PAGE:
So if this topic interests you at all, I'd consider this one to be a new important addition to your library. It's earned a place on my shelves.
Ireland’s Immortals tells the story of one of the world’s great mythologies. The first account of the gods of Irish myth to take in the whole sweep of Irish literature in both the nation’s languages, the book describes how Ireland’s pagan divinities were transformed into literary characters in the medieval Christian era—and how they were recast again during the Celtic Revival of the late nineteenth and early twentieth centuries. A lively narrative of supernatural beings and their fascinating and sometimes bizarre stories, Mark Williams’s comprehensive history traces how these gods—known as the Túatha Dé Danann—have shifted shape across the centuries, from Iron Age cult to medieval saga to today’s young-adult fiction.
We meet the heroic Lug; the Morrígan, crow goddess of battle; the fire goddess Brigit, who moonlights as a Christian saint; the mist-cloaked sea god Manannán mac Lir; and the ageless fairies who inspired J.R.R. Tolkien’s immortal elves. Medieval clerics speculated that the Irish divinities might be devils, angels, or enchanters. W. B. Yeats invoked them to reimagine the national condition, while his friend George Russell beheld them in visions and understood them to be local versions of Hindu deities. The book also tells how the Scots repackaged Ireland’s divine beings as the gods of the Gael on both sides of the sea—and how Irish mythology continues to influence popular culture far beyond Ireland.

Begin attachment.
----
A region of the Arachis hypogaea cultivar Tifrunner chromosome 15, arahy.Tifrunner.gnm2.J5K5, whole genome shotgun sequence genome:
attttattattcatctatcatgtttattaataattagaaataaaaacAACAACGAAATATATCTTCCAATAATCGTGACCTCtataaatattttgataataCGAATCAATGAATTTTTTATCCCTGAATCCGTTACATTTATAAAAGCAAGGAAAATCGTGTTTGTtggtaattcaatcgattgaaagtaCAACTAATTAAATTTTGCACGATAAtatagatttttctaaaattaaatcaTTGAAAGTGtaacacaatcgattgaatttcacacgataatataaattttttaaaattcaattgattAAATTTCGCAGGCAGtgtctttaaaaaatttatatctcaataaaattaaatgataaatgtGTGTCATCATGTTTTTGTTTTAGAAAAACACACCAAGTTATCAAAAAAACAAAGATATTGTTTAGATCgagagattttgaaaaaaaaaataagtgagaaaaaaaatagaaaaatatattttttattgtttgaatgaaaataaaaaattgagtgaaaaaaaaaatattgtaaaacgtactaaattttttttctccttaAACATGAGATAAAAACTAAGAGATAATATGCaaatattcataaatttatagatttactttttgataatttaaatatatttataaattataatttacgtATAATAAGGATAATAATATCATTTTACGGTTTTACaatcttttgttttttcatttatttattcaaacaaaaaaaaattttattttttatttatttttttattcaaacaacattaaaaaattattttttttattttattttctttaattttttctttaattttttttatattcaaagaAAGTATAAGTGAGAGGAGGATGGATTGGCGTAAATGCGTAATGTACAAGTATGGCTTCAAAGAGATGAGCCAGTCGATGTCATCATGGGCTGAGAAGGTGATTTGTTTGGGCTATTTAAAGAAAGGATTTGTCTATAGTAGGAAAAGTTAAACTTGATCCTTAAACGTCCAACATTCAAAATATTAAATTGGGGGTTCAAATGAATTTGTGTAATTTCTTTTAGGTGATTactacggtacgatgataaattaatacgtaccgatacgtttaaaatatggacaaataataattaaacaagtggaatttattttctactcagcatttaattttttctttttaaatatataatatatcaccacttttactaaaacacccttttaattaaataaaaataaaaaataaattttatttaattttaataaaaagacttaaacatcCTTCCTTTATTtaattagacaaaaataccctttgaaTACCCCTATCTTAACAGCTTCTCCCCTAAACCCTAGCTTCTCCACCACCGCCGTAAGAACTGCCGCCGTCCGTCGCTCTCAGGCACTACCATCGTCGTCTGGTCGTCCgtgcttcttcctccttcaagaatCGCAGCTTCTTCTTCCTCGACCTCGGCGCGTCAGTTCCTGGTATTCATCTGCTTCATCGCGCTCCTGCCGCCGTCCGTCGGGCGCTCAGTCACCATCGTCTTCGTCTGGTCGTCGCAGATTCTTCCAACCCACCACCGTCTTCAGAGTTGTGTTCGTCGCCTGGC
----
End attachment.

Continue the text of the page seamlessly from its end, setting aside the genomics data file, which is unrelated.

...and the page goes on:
An unmatched chronicle of the Irish gods, Ireland’s Immortals illuminates why these mythical beings have loomed so large in the world’s imagination for so long.
Mark Williams is the Simon and June Li Fellow in the Humanities and Tutor in English at Lincoln College, University of Oxford, where he teaches medieval Irish, Welsh, and English literature. He is the author of Fiery Shapes: Celestial Portents and Astrology in Ireland and Wales, 700–1700.
"Scholars and researchers will leap to add [Ireland’s Immortals] to their collections."--Publishers Weekly